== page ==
Genghis' first thought on reaching the ground seemed to be "food", and being an experienced scrounger he did the rounds of walkers and climbers eating their lunch.

On the scrounge again  © Adrian Trendall
On the scrounge again
© Adrian Trendall

After the In Pinn, Sgurr na Banachdich was a straightforward walk and my wife, Bridgette, and I were happy to enjoy an easy day out in the sun.

Then with only three Cuillin Munros left, the dynamic duo returned to Skye. First were Am Basteir and Sgurr nan Gillean. By now Genghis had been in the national press and he was recognized by a fan close to the notorious Bad Step on Am Basteir; "Hi Genghis, I saw you in the Daily Mail this morning." A swift lower and Genghis was down the Bad Step and rough walking led to the summit.

Back at Bealach a Bhasteir, Genghis met a guided party who were amazed he was about to tackle the West Ridge of Sgurr nan Gillean. Genghis is a fantastic scrambler and climber and at 18 kilos, light enough for Mac to lift him bodily up short difficult steps which typify the Cuillin Munros. He is also 100% obedient and once given the command "wait" will stay on the smallest, most exposed of ledges. This proved handy as Mac, belayed by me, helped Genghis past the missing gendarme on the exposed lower part of the West Ridge.

Mac and Genghis by the missing gendarme low on West Ridge of Sgurr nan Gillean  © Adrian Trendall
Mac and Genghis by the missing gendarme low on West Ridge of Sgurr nan Gillean
© Adrian Trendall

We had the summit to ourselves as Mac looked around at all the Munros they had done, an adventure almost completed. We decided to descend the SE Ridge, or "Tourist Route". The descent involves exposed scrambling but for Genghis it was a piece of cake. Taking comfort in the short rope Mac safeguards him with, Genghis leans into the rope and runs down slabs and jumps short steps.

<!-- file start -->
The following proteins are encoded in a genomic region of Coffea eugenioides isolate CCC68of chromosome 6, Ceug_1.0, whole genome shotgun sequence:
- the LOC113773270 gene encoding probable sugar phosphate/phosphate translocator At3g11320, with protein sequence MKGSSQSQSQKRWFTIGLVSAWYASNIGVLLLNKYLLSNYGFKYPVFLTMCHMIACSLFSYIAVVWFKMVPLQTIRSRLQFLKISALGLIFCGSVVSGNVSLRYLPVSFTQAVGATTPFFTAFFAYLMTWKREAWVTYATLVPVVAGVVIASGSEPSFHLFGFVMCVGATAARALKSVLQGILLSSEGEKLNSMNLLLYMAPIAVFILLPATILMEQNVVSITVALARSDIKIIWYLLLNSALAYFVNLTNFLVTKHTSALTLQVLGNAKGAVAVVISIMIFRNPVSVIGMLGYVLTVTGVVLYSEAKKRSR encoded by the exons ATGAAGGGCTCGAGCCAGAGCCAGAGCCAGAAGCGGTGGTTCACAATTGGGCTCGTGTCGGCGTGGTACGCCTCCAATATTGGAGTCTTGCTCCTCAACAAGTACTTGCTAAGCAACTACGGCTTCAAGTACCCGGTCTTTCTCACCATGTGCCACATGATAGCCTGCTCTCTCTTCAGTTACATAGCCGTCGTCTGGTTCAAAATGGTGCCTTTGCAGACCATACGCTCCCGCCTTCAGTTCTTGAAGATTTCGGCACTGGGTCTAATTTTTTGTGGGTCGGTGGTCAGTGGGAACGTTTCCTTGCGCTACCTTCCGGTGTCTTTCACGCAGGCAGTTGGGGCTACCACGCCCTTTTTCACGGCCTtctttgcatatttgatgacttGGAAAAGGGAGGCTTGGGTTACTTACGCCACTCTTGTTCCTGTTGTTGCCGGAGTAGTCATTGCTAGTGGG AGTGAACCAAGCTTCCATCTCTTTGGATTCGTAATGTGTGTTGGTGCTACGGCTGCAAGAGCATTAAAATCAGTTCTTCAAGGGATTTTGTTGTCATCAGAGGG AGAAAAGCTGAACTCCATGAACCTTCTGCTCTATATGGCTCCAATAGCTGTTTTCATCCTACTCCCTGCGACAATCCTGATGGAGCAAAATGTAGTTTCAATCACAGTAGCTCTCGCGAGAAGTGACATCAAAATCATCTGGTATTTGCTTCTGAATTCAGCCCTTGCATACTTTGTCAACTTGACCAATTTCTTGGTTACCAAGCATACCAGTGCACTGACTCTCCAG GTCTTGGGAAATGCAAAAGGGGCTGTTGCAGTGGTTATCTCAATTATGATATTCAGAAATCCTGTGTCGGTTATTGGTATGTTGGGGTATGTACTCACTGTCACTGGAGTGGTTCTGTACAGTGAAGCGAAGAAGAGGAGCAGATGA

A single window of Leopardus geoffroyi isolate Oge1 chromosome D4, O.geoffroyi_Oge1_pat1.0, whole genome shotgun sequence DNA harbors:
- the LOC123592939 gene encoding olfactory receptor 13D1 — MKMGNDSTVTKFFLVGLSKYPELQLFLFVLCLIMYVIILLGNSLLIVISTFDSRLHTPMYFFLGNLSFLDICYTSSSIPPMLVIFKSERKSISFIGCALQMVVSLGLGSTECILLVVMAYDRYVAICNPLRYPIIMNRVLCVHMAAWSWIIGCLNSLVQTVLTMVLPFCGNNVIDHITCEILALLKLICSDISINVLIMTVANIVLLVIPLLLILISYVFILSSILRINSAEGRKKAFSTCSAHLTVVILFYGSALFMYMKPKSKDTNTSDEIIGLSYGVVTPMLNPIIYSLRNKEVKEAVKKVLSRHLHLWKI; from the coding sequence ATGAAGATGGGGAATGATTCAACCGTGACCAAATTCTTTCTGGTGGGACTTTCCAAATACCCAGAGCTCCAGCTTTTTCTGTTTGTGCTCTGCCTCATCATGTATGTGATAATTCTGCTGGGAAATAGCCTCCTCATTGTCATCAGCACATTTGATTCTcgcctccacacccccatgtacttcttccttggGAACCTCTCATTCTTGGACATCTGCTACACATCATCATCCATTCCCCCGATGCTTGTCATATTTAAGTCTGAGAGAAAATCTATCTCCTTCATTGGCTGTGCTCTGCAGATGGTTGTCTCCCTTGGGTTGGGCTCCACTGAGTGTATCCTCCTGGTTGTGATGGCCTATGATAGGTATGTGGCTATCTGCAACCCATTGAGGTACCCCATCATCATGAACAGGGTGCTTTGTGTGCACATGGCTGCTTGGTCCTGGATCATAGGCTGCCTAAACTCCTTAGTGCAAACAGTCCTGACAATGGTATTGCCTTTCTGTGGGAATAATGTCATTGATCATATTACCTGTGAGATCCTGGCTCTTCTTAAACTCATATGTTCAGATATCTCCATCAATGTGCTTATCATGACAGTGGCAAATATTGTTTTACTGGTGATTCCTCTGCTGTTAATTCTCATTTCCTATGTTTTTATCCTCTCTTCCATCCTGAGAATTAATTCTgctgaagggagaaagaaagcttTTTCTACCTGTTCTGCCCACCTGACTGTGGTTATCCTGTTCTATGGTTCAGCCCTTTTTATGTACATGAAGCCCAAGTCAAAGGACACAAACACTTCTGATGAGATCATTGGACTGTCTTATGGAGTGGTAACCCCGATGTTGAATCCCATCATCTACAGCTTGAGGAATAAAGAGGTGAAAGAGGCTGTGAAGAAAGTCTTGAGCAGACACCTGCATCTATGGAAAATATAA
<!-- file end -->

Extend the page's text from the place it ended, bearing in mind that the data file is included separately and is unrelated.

High on Sgurr nan Gillean’s West Ridge  © Adrian Trendall
High on Sgurr nan Gillean’s West Ridge
© Adrian Trendall

After two rest days we ticked the final Cuillin Munro, Bruach na Frithe. Visibility was minimal, the wind was gusting strongly and Genghis wore his Keela jacket. It was bitterly cold and we wore every bit of clothing we had. Some people have expressed concern about Genghis' well being but his natural coat is shorn, hence the jacket to protect him from the elements when the going gets tough.

It was almost the end of a long journey for Mac and Genghis. With no similarly big Munro challenges left to overcome, they aim to "compleat" on September 28th. This will be Genghis' 11th birthday and no doubt there will be a lot of fans accompanying him to the summit of Sgurr na h-Ulaidh, south of Glen Coe.

Bruach na Frithe - final Skye Munro bagged!  © Adrian Trendall
Bruach na Frithe - final Skye Munro bagged!
© Adrian Trendall

These days Genghis has quite a presence on social media, and fans asking for his pawtograph. Keela Outdoors have tailor made him a waterproof coat with a removable insulated lining, and presents regularly arrive ranging from edible treats to collars and knitwear.

Genghis won't be the first dog to "compleat" but it is still a remarkable achievement. The Cuillin Munros aren't for everyone - and certainly not for every dog - and anyone contemplating them should thoroughly research what the challenge entails and make sure they are doing it for the right reasons.

Mac and Trish have always stressed that the health and safety of Genghis is paramount, and to anyone who has joined them on a Munro this is very evident.

UKH Articles and Gear Reviews by Adrian Trendall


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But,

and wait for it,

coz no one else would have thought this of course,

"What has he ever done on Grit!"

😏

9 Jul

I heard he'd dogged his way up a few things but, when asked how good it was, just said "pants".

Small dog bags...

It's bad enough people hang them on trees, but leaving them all over the Cuillin Munros... disgusting.

9 Jul

It would have beem better if he was called Skye which is a common enough name in Scotland.

What boots? My dog has worn ruffwear ones before.

Brilliant.... I just follow him wherever he goes. If I'm getting food I'm happy John